Thus did the reprobate hireling priest Balaam seek to subdue the Israelites to Moab, if not by force, then by this devilish policy, to draw them from the sanctuary of God to the luxurious and ribald feasts of Baal-peor. Thus have they trespassed not only against the monarchy of England, but of heaven also, as others, I doubt not, can prosecute against them. I proceed within my own bounds to show you next what good agents they are about the revenues and riches of the kingdom, which declare of what moment they are to monarchy, or what avail.
Two leeches they have that still suck, and suck the kingdom, their ceremonies and their courts. If any man will contend that ceremonies be lawful under the gospel, he may be answered other where. This doubtless, that they ought to be many and overcostly, no true protestant will affirm. Now I appeal to all wise men, what an excessive waste of treasure hath been within these few years in this land, not in the expedient, but in the idolatrous erection of temples Edition: current; Page: [ 24 ] beautified exquisitely to outvie the papists, the costly and dear-bought scandals and snares of images, pictures, rich copes, gorgeous altar-cloths: and by the courses they took, and the opinions they held, it was not likely any stay would be, or any end of their madness, where a pious pretext is so ready at hand to cover their insatiate desires.
What can we suppose this will come to? What other materials than these have built up the spiritual Babel to the height of her abominations? If the splendour of gold and silver begin to lord it once again in the church of England, we shall see Antichrist shortly wallow here, though his chief kennel be at Rome. Now then for their courts. What a mass of money is drawn from the veins into the ulcers of the kingdom this way; their extortions, their open corruptions, the multitude of hungry and ravenous harpies that swarm about their offices, declare sufficiently.
And what though all this go not over sea? It were better it did: better a penurious kingdom, than where excessive wealth flows into the graceless and injurious hands of common spunges, to the impoverishing of good and loyal men, and that by such execrable, such irreligious courses. If the sacred and dreadful works of holy discipline, censure, penance, excommunication, and absolution, where no profane thing ought to have access, nothing to be assistant but sage and Christianly admonition, brotherly love, flaming charity and zeal; and then, according to the effects, paternal sorrow, or paternal joy, mild severity, melting compassion: if such divine ministeries as these, wherein the angel of the church represents the person of Christ Jesus, must lie prostitute to sordid fees, and not pass to and fro between our Saviour, that of free grace redeemed us, and the submissive penitent, without the truckage of perishing coin, and the butcherly execution of tormentors, rooks, and rakeshames sold to lucre; then have the Babylonish merchants of souls just excuse.
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Hitherto, sir, you have heard how the prelates have weakened and withdrawn the external accomplishments of kingly prosperity, the love of the people, their multitude, their valour, their wealth; mining and sapping the outworks and redoubts of monarchy. Now hear how they strike at the very heart and vitals. We know that monarchy is made up of two parts, the liberty of the subject, and the supremacy of the king. I begin at the root. See what gentle and benign fathers they have been to our liberty! What more baneful to monarchy than a popular commotion, for the dissolution of monarchy slides aptest into a democracy; and what stirs the Englishmen, as our wisest writers have observed, sooner to rebellion, than violent and heavy hands upon their goods and purses?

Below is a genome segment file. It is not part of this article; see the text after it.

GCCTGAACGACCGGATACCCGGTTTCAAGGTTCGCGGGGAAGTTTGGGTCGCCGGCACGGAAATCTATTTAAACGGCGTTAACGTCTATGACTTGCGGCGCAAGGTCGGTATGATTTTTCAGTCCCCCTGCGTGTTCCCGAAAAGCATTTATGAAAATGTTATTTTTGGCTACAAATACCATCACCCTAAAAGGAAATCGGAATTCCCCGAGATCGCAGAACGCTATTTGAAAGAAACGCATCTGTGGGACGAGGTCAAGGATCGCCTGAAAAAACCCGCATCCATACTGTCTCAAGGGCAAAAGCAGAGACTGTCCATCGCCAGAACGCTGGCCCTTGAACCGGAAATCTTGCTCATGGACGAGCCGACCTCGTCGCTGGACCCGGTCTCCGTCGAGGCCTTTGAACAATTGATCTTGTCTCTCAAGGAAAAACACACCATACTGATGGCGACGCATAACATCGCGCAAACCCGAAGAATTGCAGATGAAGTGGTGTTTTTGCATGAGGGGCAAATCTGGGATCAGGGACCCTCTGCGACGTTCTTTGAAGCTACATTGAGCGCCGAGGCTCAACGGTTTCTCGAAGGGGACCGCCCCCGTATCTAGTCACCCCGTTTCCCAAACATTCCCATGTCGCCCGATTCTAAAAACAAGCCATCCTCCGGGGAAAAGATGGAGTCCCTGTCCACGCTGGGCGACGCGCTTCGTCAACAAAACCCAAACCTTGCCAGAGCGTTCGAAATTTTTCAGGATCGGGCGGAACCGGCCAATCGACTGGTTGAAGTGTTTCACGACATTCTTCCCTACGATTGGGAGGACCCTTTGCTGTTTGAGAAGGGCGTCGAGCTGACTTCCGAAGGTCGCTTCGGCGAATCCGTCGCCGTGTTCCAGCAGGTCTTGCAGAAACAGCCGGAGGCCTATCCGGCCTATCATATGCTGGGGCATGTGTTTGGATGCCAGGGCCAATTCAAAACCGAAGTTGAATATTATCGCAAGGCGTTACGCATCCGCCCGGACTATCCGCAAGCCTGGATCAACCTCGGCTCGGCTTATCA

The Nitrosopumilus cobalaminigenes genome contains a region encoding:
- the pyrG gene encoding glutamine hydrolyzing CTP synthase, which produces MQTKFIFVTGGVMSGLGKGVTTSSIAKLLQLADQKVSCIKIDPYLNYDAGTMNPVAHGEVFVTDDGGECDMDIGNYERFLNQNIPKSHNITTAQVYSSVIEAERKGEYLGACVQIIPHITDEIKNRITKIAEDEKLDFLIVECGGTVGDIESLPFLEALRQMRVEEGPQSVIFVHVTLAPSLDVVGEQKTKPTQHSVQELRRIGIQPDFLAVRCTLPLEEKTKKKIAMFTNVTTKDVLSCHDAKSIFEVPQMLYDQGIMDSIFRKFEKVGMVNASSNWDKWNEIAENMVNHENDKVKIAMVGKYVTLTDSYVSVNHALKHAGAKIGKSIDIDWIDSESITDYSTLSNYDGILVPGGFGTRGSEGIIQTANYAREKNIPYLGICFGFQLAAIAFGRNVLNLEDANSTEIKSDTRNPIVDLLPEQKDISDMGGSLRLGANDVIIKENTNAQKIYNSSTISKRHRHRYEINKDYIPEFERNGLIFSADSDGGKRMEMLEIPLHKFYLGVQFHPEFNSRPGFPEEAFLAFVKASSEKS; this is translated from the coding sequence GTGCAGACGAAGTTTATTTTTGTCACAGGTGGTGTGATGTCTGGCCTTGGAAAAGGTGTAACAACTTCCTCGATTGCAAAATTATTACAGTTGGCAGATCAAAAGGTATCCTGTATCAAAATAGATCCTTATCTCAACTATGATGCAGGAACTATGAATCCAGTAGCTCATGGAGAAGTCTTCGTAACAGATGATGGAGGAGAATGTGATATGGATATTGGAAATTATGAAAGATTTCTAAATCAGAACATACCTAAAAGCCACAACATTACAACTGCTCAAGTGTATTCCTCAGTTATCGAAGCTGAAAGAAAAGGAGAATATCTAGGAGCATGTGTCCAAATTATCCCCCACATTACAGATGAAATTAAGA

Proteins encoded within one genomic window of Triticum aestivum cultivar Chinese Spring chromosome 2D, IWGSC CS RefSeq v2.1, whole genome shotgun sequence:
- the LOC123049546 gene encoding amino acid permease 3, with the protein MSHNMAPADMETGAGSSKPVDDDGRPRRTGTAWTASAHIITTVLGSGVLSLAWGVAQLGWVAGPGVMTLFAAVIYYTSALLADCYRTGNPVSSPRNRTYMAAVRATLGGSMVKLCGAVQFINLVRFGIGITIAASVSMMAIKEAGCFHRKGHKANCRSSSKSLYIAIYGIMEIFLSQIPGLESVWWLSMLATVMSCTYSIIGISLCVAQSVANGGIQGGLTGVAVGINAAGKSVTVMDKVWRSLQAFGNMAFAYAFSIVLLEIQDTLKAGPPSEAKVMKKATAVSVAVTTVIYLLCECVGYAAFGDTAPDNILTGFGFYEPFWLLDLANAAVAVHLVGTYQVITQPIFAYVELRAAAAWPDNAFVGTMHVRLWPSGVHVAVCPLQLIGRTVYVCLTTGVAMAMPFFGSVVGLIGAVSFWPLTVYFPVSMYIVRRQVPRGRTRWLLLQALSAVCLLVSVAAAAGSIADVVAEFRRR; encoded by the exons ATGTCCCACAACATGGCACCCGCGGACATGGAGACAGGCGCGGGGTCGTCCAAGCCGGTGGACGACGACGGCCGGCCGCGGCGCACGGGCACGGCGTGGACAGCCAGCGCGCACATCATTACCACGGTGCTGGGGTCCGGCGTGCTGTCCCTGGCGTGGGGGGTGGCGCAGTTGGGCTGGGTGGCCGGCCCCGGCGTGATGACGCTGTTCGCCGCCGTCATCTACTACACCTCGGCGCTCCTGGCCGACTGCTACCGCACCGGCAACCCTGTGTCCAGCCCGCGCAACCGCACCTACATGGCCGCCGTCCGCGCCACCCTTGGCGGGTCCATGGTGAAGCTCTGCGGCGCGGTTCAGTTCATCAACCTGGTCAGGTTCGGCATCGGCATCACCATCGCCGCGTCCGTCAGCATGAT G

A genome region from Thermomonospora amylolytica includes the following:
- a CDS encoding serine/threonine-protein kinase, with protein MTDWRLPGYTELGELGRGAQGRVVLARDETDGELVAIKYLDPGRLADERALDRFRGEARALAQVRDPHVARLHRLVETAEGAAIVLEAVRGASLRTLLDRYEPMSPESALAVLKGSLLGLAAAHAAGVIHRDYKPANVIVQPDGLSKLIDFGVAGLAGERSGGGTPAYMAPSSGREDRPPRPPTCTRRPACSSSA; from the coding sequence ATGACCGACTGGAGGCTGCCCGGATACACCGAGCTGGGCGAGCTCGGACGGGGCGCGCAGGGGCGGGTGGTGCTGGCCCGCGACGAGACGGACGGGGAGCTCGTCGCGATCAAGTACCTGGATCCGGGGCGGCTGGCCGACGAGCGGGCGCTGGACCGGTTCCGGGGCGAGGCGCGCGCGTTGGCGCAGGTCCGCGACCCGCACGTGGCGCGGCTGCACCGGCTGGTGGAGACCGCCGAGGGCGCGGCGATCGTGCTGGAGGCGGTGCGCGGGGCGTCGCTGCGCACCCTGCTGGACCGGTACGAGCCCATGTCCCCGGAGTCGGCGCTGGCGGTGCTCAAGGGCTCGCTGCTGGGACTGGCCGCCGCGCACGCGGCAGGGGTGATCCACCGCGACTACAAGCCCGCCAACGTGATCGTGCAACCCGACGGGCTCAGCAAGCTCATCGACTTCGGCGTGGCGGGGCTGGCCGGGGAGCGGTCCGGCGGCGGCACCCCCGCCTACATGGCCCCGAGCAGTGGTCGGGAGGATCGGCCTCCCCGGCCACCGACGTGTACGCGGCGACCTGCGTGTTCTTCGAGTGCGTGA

Yet these devout prelates, spite of our great charter, and the souls of our progenitors that wrested their liberties out of the Norman gripe with their dearest blood and highest prowess, for these many years have not ceased in their pulpits wrenching and spraining the text, to set at naught and trample under foot all the most sacred and lifeblood laws, statutes, and acts of parliament, that are the holy covenant of union and marriage between the king and his realm, by proscribing and confiscating from us all the right we have to our own bodies, goods, and liberties.
What is this but to blow a trumpet, and proclaim a firecross to an hereditary and perpetual civil war? Now how they have spared supremacy, or are likely hereafter to submit to it, remains lastly to be considered.
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The emulation that under the old law was in the king towards the priest, is now so come about in the gospel, that all the danger is to be feared from the priest to the king. Their eyes ever eminent upon worldly matters, their desires ever thirsting after worldly employments, instead of diligent and fervent study in the Bible, they covet to be expert in canons and decretals, which may enable them to judge and interpose in temporal causes, however pretended ecclesiastical. Do they not hoard up pelf, seek to be potent in secular strength, in state affairs, in lands, lordships, and domains; to sway and carry all before them in high courts and privy councils; to bring into their grasp the high and principal offices of the kingdom?
Have they not been told of late to check the common law, to slight and brave the indiminishable majesty of our highest court, the lawgiving and sacred parliament?